We take information from the body, and we implement a plan. These maps, which are built based on specific information that’s constantly provided by the three important subsystems, continue to interact to make intelligent decisions and predictions on your next move (proprioceptive, visual, and vestibular). If the athlete’s map or spatial awareness is off due to an issue within one or multiple subsystems, many potential problems could arise (and certainly, we won’t be at our highest state of preparedness).
2. Train Your Eyes—Not Just to See Clearly
The peripheral vision fields close down as threat increases. You read it right. Want to move better? Train your eyes. Too often, we look straight ahead in training and develop lazy peripheral fields.
Video 1. Football players incorporate a visual component in their warm-up.
As movement compensations creep into our everyday training life, so goes our peripheral vision. If we overlook the visual system, many imbalances throughout the body can become increasingly less than optimal.
3. Rocking and Rolling
Rocking and rolling should take the place of your core training. Your inner ear is the single most important sensory function that your brain and body need to function at a high level. If your vestibular system is compromised, it becomes a major threat to your movement world. When there is a threat, your vision changes, and the wheels begin to focus more on not crashing than on robust athletic movement.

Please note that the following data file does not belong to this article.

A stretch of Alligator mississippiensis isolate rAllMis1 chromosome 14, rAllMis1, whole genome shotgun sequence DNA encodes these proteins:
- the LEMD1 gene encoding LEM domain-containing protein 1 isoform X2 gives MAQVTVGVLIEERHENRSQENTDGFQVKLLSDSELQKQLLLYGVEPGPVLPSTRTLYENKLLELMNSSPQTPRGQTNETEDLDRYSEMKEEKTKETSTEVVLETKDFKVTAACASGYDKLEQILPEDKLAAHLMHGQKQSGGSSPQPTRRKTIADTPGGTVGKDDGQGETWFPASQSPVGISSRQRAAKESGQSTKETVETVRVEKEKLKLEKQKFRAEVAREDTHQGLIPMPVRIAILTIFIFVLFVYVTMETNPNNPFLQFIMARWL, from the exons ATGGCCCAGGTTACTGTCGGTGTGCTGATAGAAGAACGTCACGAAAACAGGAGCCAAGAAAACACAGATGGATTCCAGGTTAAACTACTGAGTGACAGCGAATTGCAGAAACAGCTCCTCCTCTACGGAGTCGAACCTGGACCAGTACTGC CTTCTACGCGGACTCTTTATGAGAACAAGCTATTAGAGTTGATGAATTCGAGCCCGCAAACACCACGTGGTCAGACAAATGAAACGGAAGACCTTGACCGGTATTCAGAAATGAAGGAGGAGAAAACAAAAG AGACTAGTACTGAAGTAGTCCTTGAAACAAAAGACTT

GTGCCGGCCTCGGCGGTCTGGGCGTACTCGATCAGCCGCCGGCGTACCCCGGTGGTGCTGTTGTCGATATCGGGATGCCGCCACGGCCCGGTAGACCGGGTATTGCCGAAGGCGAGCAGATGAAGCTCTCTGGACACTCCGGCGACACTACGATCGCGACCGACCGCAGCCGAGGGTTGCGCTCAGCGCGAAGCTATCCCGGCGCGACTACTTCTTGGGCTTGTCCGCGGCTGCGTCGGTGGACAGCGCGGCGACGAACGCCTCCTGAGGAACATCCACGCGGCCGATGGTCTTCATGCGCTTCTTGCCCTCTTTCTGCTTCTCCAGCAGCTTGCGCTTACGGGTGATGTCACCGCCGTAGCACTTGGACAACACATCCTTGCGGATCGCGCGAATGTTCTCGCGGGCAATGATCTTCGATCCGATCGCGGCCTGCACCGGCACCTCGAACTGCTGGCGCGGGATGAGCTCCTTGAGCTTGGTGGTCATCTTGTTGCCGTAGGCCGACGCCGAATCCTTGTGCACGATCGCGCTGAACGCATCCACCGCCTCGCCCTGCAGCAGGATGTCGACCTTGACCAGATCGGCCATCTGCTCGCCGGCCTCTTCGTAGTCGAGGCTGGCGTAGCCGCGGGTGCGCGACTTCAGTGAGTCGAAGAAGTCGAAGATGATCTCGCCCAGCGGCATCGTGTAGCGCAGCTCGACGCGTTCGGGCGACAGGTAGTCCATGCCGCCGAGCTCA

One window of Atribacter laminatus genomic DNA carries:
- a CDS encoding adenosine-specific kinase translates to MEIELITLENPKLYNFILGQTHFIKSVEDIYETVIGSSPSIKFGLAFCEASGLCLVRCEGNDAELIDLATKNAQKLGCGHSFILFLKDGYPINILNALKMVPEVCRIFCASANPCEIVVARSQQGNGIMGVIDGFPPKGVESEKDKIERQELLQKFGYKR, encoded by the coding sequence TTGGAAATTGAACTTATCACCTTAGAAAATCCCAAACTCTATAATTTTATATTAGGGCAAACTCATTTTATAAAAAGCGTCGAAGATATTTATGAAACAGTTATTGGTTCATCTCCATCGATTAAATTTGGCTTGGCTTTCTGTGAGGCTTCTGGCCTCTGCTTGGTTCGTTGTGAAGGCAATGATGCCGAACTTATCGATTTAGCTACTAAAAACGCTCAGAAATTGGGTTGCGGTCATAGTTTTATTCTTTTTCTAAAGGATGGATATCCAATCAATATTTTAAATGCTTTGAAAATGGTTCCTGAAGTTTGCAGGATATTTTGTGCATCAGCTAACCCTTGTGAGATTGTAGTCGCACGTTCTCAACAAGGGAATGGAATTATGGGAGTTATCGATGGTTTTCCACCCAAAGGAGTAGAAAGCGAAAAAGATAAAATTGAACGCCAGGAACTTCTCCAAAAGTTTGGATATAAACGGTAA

Video 2. Rocking and rolling movements to warm-up the vestibular system.
Please don’t neglect the vestibular system. After all, if you don’t know which way is up—or where you are—it will be tough to express anything that resembles elite athletic ability. By stimulating this major system, you’ll quickly realize changes in postural recruitment strategies.
The part of the brain that is getting the most hits on Twitter and Instagram seems to be the cerebellum. Why is that? The cerebellum is responsible for maintenance of balance and posture/postural adjustment—and has a great working relationship with the vestibular system. So all the aspects of the above “what not to neglect” can be reached through training the cerebellum. In multiple videos and lectures, I’ve laid out how we can impact this area of the brain and get what I call motor returns: cleaned up movement, better accuracy, and better timing.
After all, isn’t this the essence of all sports? Notice I didn’t mention squatting, sprinting, fast twitch or slow twitch, eccentric or concentric. Let’s not neglect what helps those muscles contract, what creates that movement, and how we may do it more efficiently without pain: your brain.